Earlier in July, protests against price hikes paralyzed Port-au-Prince, but the demonstrations also forced the closing of one of the capital’s sources of affordable food: the informal street chefs known as “manje kwit.” With stands near markets and bus stops, these vendors offer meals for $1 or less, and their fare is a lifeline for many of the capital’s food-insecure residents.
Haiti’s Cité Soleil area, a densely-populated neighborhood in Port-au-Prince, is known for violence. A group of mental health professionals now work with children in their schools to help them manage the stress they experience living there.
Aside from their belief in the supernatural, more and more Haitians are looking for healing from Voodoo priests rather than physicians, because of far lower fees. One former priest likens healing rituals to psychotherapy.
Anne Myriam Bolivar, Associate Reporter | More Haitians Self-Medicating as Street Vendors Provide Alternative to Pharmacies, | Ndahayo Sylvestre, | Natalia Aldana, Fact Checker | Allison Braden, | Austin Bachand,
In Haiti’s struggling economy and tough job market, selling prescription drugs illegally has become an attractive option – especially since street vendors operate with impunity. But the lower prices and more flexible purchasing options that street vendors provide come at a cost as consumers increasingly forgo pharmacies and formal medical treatment.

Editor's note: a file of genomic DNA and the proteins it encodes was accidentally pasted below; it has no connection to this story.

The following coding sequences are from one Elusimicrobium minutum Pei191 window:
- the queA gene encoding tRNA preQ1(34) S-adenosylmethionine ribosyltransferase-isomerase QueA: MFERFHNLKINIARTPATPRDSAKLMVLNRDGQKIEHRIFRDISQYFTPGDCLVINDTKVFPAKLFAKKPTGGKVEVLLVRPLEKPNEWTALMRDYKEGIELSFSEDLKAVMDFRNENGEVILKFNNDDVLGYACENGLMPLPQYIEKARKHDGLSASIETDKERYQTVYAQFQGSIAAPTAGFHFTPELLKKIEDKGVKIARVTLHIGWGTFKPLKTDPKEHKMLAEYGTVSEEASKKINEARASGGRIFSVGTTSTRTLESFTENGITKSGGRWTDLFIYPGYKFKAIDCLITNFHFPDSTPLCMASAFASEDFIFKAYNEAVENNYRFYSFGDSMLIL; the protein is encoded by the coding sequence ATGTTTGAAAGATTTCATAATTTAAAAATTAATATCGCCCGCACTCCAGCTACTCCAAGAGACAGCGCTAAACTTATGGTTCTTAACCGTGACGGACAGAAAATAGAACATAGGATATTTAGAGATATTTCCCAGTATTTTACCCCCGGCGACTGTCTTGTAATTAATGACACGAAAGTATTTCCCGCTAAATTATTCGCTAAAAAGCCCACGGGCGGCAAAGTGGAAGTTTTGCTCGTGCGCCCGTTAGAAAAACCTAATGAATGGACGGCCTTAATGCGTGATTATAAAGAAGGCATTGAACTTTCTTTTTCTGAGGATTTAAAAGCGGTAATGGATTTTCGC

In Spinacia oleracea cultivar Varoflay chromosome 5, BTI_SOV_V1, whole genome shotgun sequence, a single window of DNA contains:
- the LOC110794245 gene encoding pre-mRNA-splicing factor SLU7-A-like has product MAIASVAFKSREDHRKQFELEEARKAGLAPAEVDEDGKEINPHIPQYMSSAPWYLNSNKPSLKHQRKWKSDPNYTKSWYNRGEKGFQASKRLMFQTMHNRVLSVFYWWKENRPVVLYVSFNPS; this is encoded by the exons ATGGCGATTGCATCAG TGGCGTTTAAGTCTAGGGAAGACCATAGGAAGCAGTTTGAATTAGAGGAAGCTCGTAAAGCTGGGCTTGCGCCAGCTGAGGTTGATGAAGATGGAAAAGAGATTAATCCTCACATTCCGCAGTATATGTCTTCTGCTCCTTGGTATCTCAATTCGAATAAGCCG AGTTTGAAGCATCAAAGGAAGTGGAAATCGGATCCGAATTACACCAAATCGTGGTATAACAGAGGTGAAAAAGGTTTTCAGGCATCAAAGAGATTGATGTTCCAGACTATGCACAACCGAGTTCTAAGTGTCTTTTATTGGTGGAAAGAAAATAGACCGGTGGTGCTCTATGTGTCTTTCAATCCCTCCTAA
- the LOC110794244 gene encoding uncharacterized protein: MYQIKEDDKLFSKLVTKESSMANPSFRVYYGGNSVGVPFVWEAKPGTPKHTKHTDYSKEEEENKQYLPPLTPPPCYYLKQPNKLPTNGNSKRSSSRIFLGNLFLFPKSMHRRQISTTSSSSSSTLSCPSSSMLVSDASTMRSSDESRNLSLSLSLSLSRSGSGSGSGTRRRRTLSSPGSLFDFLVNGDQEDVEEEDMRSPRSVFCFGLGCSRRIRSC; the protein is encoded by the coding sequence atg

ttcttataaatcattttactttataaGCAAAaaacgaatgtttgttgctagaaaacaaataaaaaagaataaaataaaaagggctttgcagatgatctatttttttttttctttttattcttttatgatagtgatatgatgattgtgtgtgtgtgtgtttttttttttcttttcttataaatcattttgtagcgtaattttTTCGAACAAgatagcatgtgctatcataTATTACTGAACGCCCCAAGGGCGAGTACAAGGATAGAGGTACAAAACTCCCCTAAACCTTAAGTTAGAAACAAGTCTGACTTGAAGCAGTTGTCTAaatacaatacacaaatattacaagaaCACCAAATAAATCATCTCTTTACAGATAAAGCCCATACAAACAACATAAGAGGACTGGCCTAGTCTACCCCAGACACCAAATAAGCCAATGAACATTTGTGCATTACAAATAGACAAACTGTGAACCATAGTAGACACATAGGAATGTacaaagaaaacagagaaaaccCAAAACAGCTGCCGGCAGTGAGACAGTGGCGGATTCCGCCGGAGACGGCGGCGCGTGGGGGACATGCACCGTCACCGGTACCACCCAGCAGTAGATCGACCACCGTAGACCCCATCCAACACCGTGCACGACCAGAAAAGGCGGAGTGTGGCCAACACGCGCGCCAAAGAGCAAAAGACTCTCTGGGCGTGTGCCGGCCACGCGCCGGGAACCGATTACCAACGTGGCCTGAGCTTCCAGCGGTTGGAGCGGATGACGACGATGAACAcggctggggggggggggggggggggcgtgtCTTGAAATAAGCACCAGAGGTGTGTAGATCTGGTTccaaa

At public hospitals, malfunctioning equipment and a shortage of items used in dialysis mean that patient treatments are likely to be infrequent; costs at private hospitals are prohibitive. In a society that relies on imports of unhealthy processed foods and that has suffered a string of natural disasters, many people have diabetes and hypertension, the chief causes of kidney disease.
Haiti’s 2010 earthquake was a disaster on many levels for the small Caribbean country, and its effects are still being felt today: The earthquake ranks among the top causes of disability in Haiti. Part of recovering from the catastrophe means challenging the perception of disabled Haitians.
Few Haitians have access to formal health clinics where they can receive basic gynecological care, let alone give birth to their children. Traditional midwives attend most births in the country, even when the women giving birth can’t afford to pay them.
When faced with a choice of going to a public hospital where poor care is common, many women are opting to self-medicate and see traditional midwives instead. Health professionals are working to increase awareness and improve care.